My earliest awareness of what was happening in the Channel Islands National Marine Sanctuary came from browsing the issues of the CINMS publication, Alolkoy, that my Dad kept around the house when I was in college. When I finished graduate school and moved back to Santa Barbara, my Auntie Roberta Cordero was on the Sanctuary Advisory Council. She introduced me to the folks from CINMS and hoped that I would be interested in serving in the newly created Chumash Community Seat. As a young mom with a disability, my hands were already really full and I was still spending time reintegrating to our community and learning from our elders, so it didn’t seem like quite the right time. After being involved in many Chumash community channel crossings and beginning to do advocacy and education work with Wishtoyo, Luhui Isha (who had been serving for years as the Chumash Community Seat holder) encouraged me to apply as the Chumash Seat Alternate. It was an excellent experience that I hope to do again in the future, but right now I am very excited that we have two uniquely qualified young Chumash adults with contagious enthusiasm who have stepped up into those positions. We look forward to the new perspectives and voices they bring to the council.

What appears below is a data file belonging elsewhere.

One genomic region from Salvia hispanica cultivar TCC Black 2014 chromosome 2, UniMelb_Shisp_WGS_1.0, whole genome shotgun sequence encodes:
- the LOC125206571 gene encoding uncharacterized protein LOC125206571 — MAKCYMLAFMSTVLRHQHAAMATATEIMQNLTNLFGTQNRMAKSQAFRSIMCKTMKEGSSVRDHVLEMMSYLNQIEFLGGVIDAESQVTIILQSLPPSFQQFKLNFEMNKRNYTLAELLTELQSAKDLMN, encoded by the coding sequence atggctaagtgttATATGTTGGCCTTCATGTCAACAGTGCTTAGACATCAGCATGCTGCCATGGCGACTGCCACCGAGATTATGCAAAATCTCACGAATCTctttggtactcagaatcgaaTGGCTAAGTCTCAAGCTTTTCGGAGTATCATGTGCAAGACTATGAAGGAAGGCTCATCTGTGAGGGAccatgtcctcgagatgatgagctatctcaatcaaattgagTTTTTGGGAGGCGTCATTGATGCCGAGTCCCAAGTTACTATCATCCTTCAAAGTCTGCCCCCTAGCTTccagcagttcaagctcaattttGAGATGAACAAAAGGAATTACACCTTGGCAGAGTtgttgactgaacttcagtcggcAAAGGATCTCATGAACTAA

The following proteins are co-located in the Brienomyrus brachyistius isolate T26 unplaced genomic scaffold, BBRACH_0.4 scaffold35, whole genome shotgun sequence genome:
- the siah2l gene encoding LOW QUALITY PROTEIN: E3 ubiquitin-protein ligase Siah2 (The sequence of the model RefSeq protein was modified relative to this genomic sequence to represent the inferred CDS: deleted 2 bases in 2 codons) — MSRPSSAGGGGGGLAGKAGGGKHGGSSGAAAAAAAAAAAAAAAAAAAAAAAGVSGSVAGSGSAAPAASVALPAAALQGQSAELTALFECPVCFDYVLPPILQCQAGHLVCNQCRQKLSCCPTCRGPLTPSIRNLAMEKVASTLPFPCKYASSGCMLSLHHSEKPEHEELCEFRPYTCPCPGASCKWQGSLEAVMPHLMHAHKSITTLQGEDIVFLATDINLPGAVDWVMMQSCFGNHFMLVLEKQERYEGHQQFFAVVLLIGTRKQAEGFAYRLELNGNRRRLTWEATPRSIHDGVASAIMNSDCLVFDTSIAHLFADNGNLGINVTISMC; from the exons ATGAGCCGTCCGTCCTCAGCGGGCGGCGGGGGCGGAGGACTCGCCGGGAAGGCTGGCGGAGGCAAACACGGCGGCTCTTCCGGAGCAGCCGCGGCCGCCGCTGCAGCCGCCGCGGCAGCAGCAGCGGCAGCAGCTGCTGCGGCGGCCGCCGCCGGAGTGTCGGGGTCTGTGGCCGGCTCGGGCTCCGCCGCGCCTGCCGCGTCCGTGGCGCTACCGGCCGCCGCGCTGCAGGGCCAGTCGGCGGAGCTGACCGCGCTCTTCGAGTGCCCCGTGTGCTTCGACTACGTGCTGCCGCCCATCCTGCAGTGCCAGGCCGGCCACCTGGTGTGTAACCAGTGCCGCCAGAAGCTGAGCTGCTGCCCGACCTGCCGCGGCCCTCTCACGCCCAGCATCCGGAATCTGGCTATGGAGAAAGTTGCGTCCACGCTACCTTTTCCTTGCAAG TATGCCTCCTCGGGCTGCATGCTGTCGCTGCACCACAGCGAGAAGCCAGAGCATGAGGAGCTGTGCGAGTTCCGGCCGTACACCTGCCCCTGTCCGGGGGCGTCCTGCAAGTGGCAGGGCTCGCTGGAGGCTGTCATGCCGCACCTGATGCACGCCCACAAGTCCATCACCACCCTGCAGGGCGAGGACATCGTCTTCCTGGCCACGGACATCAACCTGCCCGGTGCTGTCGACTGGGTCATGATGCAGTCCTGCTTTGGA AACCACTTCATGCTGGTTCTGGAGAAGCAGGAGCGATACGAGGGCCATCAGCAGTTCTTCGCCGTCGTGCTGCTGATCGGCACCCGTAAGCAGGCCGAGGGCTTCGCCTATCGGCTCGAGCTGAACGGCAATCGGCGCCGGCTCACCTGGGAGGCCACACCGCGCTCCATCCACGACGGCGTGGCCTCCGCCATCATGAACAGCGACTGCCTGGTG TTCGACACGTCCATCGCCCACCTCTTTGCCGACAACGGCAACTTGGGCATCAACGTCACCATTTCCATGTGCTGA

What led you to take on such an ambitious writing project (the Chumash Ecosystem Services Assessment within the CINMS Condition Report), and how did you feel about it at first?